SALT LAKE CITY — A refugee woman from Congo has started a new life in Utah, and shares her story of survival with her new friends and neighbors to offer them hope.
Ushuuda Prosperine Mugirwanake, 26, arrived in Utah in February and quickly made friends with her neighbors and others.
Mugirwanake was born in the Congo and survived the ethnic wars and political unrest in the region. She was forced to leave her home and reside in refugee camps in Uganda. Her bright smile and warm eyes mask the pain she endured in the Congo and within the refugee camps.
"In Uganda, it was a very, very bad life because sometimes people sleep outside," Mugirwanake said. "Women who sleep outside get raped."
Murgirwanake was among those women raped, several times. She said the camps are overcrowded and poorly protected. Now she is caring for two children conceived in those violent attacks.
"You can cry. It's not easy to explain," she said. "It's like cancer on my heart because every time I see my kids, I remember those problems [rapes]."
Mugirwanake said she has seen families beat and then abandon victims, especially women who become pregnant from rapes, which are many.
"The husbands say ‘I don't like the women who are getting raped,'" Mugirwanake said. "'You never know, maybe you get some HIV.'"
Top 10 cities that resettle women-at-risk:
- Phoenix, Arizona
- Salt Lake City, Utah
- Denver, Colorado
- Louisville, Kentucky
- Houston, Texas
- San Antonio, Texas
- Syracuse, New York
- San Diego, California
- Portland, Oregon
- Tucson, Arizona
She has been receiving counseling to help her process the experience and the emotions that accompany such tragic events.
"It's not easy for women to say I can give my baby away because of my husband," she explained. "Many women have a lot of pressure about that."
With the tender touch and kind voice of a loving mother, it's clear Mugirwanake loves her sons Glory Christian, 5, Victoire Samson, 3, and Moses Joiye, 1. She's expecting one more child in a few months.
Mugirwanake is one of many refugees who have received help from the Catholic Community Services in Salt Lake City. Director of Immigration and Refugee Resettlement Aden Batar said he has been working with Utah refugees fro over 20 years, and that the Congo has been going through ethnic wars and political unrest for over 16 years.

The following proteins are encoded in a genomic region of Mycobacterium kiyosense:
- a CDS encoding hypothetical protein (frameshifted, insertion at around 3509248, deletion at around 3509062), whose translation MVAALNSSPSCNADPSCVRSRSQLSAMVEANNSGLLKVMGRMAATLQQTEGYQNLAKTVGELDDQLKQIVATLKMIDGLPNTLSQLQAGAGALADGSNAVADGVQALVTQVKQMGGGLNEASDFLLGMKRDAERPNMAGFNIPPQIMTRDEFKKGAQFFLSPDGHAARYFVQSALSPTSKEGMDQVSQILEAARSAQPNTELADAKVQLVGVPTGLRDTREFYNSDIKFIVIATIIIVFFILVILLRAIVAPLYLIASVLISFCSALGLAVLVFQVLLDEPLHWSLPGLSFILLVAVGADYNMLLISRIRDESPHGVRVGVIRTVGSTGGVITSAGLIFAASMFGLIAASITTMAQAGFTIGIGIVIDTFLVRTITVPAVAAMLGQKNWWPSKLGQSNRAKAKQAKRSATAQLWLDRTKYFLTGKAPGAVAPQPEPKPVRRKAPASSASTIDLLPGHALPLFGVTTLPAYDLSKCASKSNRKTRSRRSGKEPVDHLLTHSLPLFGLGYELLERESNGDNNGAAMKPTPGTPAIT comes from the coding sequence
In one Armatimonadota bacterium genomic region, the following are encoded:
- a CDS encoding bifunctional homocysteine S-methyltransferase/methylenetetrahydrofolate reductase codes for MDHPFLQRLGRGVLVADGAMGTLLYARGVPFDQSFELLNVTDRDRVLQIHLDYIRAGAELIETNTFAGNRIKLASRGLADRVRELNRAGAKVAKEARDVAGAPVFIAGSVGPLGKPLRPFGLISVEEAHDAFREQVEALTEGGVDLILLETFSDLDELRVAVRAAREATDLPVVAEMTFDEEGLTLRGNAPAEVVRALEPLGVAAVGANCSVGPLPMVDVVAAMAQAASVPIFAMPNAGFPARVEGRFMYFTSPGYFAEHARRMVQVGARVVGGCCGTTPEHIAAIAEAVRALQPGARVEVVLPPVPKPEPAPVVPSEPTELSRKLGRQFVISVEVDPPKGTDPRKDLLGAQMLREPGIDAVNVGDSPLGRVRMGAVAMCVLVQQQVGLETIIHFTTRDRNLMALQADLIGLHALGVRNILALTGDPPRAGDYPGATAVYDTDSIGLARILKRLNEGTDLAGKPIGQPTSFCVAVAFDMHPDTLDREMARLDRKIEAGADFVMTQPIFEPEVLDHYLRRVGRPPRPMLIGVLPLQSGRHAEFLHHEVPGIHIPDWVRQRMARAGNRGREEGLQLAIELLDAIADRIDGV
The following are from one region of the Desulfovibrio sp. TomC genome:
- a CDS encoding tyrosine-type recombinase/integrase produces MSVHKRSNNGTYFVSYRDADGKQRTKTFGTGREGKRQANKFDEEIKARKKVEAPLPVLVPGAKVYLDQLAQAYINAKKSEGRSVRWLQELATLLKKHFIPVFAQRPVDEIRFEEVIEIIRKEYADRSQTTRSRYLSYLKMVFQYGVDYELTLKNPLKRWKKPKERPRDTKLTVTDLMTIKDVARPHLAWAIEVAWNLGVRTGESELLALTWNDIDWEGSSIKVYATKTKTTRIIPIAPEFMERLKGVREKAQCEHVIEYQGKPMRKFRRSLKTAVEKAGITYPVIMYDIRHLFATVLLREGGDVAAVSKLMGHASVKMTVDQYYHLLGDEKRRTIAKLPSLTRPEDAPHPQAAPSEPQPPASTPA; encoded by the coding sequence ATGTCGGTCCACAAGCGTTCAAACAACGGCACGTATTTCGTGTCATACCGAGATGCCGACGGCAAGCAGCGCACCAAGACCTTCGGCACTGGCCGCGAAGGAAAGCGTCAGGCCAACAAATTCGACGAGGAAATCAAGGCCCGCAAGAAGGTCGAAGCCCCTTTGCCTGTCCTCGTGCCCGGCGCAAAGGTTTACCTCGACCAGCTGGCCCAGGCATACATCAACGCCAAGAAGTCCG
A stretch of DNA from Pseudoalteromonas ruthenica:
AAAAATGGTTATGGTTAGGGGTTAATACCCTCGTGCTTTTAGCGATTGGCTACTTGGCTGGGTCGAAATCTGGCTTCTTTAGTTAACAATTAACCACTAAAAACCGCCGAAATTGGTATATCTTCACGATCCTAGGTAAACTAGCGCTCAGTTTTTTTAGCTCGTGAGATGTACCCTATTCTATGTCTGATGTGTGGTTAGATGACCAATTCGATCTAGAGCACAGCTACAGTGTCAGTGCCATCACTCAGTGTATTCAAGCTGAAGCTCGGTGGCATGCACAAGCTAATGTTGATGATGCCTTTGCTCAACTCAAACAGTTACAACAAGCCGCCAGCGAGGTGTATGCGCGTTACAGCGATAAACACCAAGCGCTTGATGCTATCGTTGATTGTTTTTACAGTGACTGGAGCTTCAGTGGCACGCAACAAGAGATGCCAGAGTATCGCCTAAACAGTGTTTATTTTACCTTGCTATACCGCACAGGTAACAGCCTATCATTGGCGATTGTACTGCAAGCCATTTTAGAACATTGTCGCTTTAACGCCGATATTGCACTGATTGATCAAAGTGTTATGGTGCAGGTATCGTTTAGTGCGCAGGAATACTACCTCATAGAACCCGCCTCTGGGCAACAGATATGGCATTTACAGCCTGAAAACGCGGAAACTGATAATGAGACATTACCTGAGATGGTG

"The situation in Congo is not getting better. Every day we hear horror stories," Batar said. "People have been killed, women have been raped, and children are dying from malnutrition."
Batar said the United States has resettled about 10,000 Congolese refugees over the years and are expecting another wave of at least 10,000 more. Hundreds of them will call Utah home.
"She's always smiling and laughing. And with all that she's been through I wonder how she can do that."
"These groups have been in refugee camps for decades and they don't have anywhere to go back to," Batar said. "The refugee camps are packed and [resettlement] is the only way these families can survive."
Since 1978, Utah has received over 43,000 refugees from all over the world. Every year the state receives about 1200 refugees. So far this year, Utah has become home to 450 refugees, the largest groups have come from the Congo, Somalia, Iraq, and Burma. Utah is helping all of them.
Batar said Utah is ideal for refugees, especially females who have been victims of violent crimes because the state is extremely generous.
"We are a family oriented state, we have a lot of volunteers, and our state has a lot of resources to help them," said Batar.
Mugirwanake receives help from volunteers like Mary Wedel. Through her church, St. Thomas Moore, Wedel works with several refugee families. Wedel spends a few hours a week playing with Mugirwanake's boys so that she'll have time to complete chores and have time for herself.
"She's [Ushuuda] such a good mom. Her kids are happy. And she is so grateful," Wedel said. "She's always smiling and laughing. And with all that she's been through I wonder how she can do that."
Before relocating to Utah, Mugirwanake worked as a seamstress but thieves stole her sewing machine in the refugee camps. Now she plans to go to school and later work with refugee women like herself who have been victims of violent crimes. She said she knows their pain.
"I said ‘God if I get help, then I can work in the refugee office and help these women because I know that problem [rape] for women in Africa,'" Mugirwanake said.
She also feels safe in Utah.
"I feel like my life has changed. I say ‘thank you God for everything,'" said Mugirwanake.
Catholic Community Services has more information on how Utahans can help refugees at www.ccsutah.org